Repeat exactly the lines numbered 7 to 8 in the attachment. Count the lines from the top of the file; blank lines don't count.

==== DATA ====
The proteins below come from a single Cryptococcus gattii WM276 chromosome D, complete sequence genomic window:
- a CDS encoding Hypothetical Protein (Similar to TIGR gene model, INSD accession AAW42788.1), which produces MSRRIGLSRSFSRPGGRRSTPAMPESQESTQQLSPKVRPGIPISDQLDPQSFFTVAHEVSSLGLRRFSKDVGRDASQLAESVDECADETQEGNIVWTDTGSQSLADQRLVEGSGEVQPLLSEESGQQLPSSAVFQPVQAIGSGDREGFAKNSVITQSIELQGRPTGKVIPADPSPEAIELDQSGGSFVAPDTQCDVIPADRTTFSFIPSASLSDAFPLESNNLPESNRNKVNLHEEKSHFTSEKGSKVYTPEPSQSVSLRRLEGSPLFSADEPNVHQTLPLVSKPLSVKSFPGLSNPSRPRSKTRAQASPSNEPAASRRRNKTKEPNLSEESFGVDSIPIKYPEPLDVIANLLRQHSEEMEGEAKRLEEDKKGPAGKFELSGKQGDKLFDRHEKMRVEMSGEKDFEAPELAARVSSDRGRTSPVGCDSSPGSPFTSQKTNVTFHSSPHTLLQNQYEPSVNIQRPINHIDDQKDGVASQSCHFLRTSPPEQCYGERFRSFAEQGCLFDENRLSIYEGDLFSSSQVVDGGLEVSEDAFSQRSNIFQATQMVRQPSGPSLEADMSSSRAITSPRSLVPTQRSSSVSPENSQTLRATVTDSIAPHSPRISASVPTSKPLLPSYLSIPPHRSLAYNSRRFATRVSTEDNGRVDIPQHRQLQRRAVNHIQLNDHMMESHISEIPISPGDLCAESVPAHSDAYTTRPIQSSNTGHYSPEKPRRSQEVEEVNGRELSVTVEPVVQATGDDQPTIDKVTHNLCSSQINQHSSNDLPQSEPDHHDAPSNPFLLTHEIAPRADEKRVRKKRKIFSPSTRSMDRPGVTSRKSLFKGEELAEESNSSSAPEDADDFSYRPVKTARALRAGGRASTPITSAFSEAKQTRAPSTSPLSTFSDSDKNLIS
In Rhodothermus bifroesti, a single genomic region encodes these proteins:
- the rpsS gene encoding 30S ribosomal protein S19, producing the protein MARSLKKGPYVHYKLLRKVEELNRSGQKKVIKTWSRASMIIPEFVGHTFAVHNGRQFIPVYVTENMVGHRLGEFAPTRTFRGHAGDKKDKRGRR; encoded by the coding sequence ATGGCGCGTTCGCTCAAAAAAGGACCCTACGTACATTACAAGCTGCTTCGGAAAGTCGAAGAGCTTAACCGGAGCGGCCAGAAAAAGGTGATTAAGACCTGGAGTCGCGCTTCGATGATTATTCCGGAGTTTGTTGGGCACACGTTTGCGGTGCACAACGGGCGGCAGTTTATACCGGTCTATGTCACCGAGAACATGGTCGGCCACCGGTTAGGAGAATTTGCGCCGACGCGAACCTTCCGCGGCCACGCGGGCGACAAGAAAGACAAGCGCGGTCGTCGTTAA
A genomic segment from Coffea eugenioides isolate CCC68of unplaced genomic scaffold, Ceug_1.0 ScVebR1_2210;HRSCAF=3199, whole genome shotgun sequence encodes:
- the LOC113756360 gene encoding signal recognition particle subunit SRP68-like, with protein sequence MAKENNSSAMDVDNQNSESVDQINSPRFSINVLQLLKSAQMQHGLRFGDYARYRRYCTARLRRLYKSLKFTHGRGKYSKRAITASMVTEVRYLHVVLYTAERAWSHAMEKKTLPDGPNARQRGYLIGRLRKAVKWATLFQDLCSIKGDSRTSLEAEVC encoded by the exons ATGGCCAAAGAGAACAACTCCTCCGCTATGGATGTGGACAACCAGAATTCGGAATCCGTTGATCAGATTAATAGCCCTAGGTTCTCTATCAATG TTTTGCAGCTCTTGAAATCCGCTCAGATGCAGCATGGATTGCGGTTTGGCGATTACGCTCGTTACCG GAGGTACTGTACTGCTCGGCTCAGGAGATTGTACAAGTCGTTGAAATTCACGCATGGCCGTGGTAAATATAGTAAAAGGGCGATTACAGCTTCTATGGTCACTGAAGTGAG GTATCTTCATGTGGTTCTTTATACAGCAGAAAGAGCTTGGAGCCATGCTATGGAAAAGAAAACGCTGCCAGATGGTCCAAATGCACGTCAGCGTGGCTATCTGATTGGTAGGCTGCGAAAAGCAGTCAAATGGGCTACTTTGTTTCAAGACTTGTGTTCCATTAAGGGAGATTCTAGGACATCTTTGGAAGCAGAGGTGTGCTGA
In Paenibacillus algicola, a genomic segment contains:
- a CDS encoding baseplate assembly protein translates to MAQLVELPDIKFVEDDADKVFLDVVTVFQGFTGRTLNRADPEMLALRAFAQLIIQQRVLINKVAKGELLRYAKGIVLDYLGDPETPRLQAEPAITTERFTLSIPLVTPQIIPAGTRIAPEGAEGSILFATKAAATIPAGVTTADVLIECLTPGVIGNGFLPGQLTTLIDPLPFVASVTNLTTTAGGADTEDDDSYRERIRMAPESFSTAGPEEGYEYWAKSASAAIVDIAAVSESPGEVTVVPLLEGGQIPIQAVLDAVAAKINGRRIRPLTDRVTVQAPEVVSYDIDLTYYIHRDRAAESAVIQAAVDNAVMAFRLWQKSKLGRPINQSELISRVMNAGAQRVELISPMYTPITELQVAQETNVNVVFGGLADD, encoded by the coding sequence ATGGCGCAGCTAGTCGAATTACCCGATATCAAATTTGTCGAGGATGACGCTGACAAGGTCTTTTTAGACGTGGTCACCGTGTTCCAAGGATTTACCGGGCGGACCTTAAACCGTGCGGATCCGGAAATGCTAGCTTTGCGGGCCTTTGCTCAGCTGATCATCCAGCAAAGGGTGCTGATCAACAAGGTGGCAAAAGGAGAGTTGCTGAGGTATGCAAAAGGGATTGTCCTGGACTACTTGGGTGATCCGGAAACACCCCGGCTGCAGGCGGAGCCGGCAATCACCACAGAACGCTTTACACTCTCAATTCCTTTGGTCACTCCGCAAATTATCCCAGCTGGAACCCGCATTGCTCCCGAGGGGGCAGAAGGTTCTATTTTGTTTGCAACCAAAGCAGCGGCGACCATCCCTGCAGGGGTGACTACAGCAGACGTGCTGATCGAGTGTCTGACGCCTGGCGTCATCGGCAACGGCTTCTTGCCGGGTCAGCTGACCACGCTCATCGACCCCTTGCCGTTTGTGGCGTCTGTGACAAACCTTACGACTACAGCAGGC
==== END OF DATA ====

In Paenibacillus algicola, a genomic segment contains:
- a CDS encoding baseplate assembly protein translates to MAQLVELPDIKFVEDDADKVFLDVVTVFQGFTGRTLNRADPEMLALRAFAQLIIQQRVLINKVAKGELLRYAKGIVLDYLGDPETPRLQAEPAITTERFTLSIPLVTPQIIPAGTRIAPEGAEGSILFATKAAATIPAGVTTADVLIECLTPGVIGNGFLPGQLTTLIDPLPFVASVTNLTTTAGGADTEDDDSYRERIRMAPESFSTAGPEEGYEYWAKSASAAIVDIAAVSESPGEVTVVPLLEGGQIPIQAVLDAVAAKINGRRIRPLTDRVTVQAPEVVSYDIDLTYYIHRDRAAESAVIQAAVDNAVMAFRLWQKSKLGRPINQSELISRVMNAGAQRVELISPMYTPITELQVAQETNVNVVFGGLADD, encoded by the coding sequence ATGGCGCAGCTAGTCGAATTACCCGATATCAAATTTGTCGAGGATGACGCTGACAAGGTCTTTTTAGACGTGGTCACCGTGTTCCAAGGATTTACCGGGCGGACCTTAAACCGTGCGGATCCGGAAATGCTAGCTTTGCGGGCCTTTGCTCAGCTGATCATCCAGCAAAGGGTGCTGATCAACAAGGTGGCAAAAGGAGAGTTGCTGAGGTATGCAAAAGGGATTGTCCTGGACTACTTGGGTGATCCGGAAACACCCCGGCTGCAGGCGGAGCCGGCAATCACCACAGAACGCTTTACACTCTCAATTCCTTTGGTCACTCCGCAAATTATCCCAGCTGGAACCCGCATTGCTCCCGAGGGGGCAGAAGGTTCTATTTTGTTTGCAACCAAAGCAGCGGCGACCATCCCTGCAGGGGTGACTACAGCAGACGTGCTGATCGAGTGTCTGACGCCTGGCGTCATCGGCAACGGCTTCTTGCCGGGTCAGCTGACCACGCTCATCGACCCCTTGCCGTTTGTGGCGTCTGTGACAAACCTTACGACTACAGCAGGC